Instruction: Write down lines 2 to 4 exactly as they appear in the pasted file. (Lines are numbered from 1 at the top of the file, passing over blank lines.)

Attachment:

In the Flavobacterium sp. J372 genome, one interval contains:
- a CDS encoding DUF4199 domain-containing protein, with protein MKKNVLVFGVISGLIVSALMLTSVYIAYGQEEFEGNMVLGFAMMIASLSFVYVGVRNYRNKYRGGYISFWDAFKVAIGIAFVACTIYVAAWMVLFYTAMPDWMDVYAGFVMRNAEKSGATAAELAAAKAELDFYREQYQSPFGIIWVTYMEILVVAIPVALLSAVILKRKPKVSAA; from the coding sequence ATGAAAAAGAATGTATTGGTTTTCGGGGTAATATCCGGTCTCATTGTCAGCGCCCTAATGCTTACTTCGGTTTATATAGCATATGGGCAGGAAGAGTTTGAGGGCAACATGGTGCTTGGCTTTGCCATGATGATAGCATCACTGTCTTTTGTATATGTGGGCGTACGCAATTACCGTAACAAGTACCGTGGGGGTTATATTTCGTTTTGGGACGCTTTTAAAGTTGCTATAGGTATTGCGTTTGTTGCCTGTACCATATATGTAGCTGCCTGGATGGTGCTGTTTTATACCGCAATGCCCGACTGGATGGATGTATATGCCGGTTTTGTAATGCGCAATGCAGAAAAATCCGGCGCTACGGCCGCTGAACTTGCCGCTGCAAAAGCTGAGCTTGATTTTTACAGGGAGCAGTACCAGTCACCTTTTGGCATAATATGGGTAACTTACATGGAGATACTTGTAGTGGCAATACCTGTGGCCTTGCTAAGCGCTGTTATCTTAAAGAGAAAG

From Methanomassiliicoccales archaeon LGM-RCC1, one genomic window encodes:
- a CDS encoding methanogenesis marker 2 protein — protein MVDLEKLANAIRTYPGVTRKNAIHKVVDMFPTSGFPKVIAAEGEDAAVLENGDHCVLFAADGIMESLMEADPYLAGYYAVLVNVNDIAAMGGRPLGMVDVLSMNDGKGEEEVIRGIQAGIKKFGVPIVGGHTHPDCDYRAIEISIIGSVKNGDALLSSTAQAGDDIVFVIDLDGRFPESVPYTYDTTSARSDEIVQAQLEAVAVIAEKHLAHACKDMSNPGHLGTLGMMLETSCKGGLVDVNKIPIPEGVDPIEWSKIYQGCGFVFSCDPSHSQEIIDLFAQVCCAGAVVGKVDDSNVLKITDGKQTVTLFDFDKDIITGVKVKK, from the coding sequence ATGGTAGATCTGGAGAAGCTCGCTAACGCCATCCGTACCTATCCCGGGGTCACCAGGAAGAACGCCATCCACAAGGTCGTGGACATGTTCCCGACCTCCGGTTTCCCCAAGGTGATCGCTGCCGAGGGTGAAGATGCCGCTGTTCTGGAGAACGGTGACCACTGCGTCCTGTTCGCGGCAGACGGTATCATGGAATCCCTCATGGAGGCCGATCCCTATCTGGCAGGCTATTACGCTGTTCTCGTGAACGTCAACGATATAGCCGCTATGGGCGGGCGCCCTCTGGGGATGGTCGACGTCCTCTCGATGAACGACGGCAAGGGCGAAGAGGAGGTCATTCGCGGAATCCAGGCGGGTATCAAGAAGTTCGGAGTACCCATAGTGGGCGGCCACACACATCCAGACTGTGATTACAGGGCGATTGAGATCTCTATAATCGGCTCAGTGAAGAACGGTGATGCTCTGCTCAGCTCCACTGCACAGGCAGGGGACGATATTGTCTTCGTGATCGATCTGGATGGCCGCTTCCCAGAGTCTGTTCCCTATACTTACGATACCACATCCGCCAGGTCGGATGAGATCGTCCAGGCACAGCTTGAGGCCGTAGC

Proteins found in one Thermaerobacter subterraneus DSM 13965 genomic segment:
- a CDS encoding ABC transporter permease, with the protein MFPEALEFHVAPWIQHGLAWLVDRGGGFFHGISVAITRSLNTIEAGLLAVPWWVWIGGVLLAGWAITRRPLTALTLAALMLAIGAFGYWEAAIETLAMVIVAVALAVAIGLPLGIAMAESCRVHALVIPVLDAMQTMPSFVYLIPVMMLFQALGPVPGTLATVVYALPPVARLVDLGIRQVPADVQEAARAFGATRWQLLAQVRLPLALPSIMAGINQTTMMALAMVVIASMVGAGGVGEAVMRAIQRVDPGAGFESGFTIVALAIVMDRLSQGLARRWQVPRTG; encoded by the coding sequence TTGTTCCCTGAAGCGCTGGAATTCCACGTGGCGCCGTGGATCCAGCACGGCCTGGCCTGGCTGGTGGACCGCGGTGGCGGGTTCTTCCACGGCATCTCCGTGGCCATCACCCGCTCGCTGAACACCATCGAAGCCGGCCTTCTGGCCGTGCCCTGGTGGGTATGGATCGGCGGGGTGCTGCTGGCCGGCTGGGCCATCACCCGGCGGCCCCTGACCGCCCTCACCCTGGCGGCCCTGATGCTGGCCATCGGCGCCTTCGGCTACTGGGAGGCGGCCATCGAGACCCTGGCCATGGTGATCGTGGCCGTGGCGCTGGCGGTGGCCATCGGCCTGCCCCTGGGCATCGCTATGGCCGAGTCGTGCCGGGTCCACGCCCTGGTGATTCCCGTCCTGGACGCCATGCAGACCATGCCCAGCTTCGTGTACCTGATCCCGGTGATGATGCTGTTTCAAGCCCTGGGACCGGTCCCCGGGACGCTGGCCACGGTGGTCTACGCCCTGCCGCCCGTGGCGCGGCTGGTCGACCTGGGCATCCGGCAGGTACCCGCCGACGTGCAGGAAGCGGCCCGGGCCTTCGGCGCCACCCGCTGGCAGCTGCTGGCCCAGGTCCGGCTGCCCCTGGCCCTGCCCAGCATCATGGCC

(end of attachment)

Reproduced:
- a CDS encoding DUF4199 domain-containing protein, with protein MKKNVLVFGVISGLIVSALMLTSVYIAYGQEEFEGNMVLGFAMMIASLSFVYVGVRNYRNKYRGGYISFWDAFKVAIGIAFVACTIYVAAWMVLFYTAMPDWMDVYAGFVMRNAEKSGATAAELAAAKAELDFYREQYQSPFGIIWVTYMEILVVAIPVALLSAVILKRKPKVSAA; from the coding sequence ATGAAAAAGAATGTATTGGTTTTCGGGGTAATATCCGGTCTCATTGTCAGCGCCCTAATGCTTACTTCGGTTTATATAGCATATGGGCAGGAAGAGTTTGAGGGCAACATGGTGCTTGGCTTTGCCATGATGATAGCATCACTGTCTTTTGTATATGTGGGCGTACGCAATTACCGTAACAAGTACCGTGGGGGTTATATTTCGTTTTGGGACGCTTTTAAAGTTGCTATAGGTATTGCGTTTGTTGCCTGTACCATATATGTAGCTGCCTGGATGGTGCTGTTTTATACCGCAATGCCCGACTGGATGGATGTATATGCCGGTTTTGTAATGCGCAATGCAGAAAAATCCGGCGCTACGGCCGCTGAACTTGCCGCTGCAAAAGCTGAGCTTGATTTTTACAGGGAGCAGTACCAGTCACCTTTTGGCATAATATGGGTAACTTACATGGAGATACTTGTAGTGGCAATACCTGTGGCCTTGCTAAGCGCTGTTATCTTAAAGAGAAAG

From Methanomassiliicoccales archaeon LGM-RCC1, one genomic window encodes:
- a CDS encoding methanogenesis marker 2 protein — protein MVDLEKLANAIRTYPGVTRKNAIHKVVDMFPTSGFPKVIAAEGEDAAVLENGDHCVLFAADGIMESLMEADPYLAGYYAVLVNVNDIAAMGGRPLGMVDVLSMNDGKGEEEVIRGIQAGIKKFGVPIVGGHTHPDCDYRAIEISIIGSVKNGDALLSSTAQAGDDIVFVIDLDGRFPESVPYTYDTTSARSDEIVQAQLEAVAVIAEKHLAHACKDMSNPGHLGTLGMMLETSCKGGLVDVNKIPIPEGVDPIEWSKIYQGCGFVFSCDPSHSQEIIDLFAQVCCAGAVVGKVDDSNVLKITDGKQTVTLFDFDKDIITGVKVKK, from the coding sequence ATGGTAGATCTGGAGAAGCTCGCTAACGCCATCCGTACCTATCCCGGGGTCACCAGGAAGAACGCCATCCACAAGGTCGTGGACATGTTCCCGACCTCCGGTTTCCCCAAGGTGATCGCTGCCGAGGGTGAAGATGCCGCTGTTCTGGAGAACGGTGACCACTGCGTCCTGTTCGCGGCAGACGGTATCATGGAATCCCTCATGGAGGCCGATCCCTATCTGGCAGGCTATTACGCTGTTCTCGTGAACGTCAACGATATAGCCGCTATGGGCGGGCGCCCTCTGGGGATGGTCGACGTCCTCTCGATGAACGACGGCAAGGGCGAAGAGGAGGTCATTCGCGGAATCCAGGCGGGTATCAAGAAGTTCGGAGTACCCATAGTGGGCGGCCACACACATCCAGACTGTGATTACAGGGCGATTGAGATCTCTATAATCGGCTCAGTGAAGAACGGTGATGCTCTGCTCAGCTCCACTGCACAGGCAGGGGACGATATTGTCTTCGTGATCGATCTGGATGGCCGCTTCCCAGAGTCTGTTCCCTATACTTACGATACCACATCCGCCAGGTCGGATGAGATCGTCCAGGCACAGCTTGAGGCCGTAGC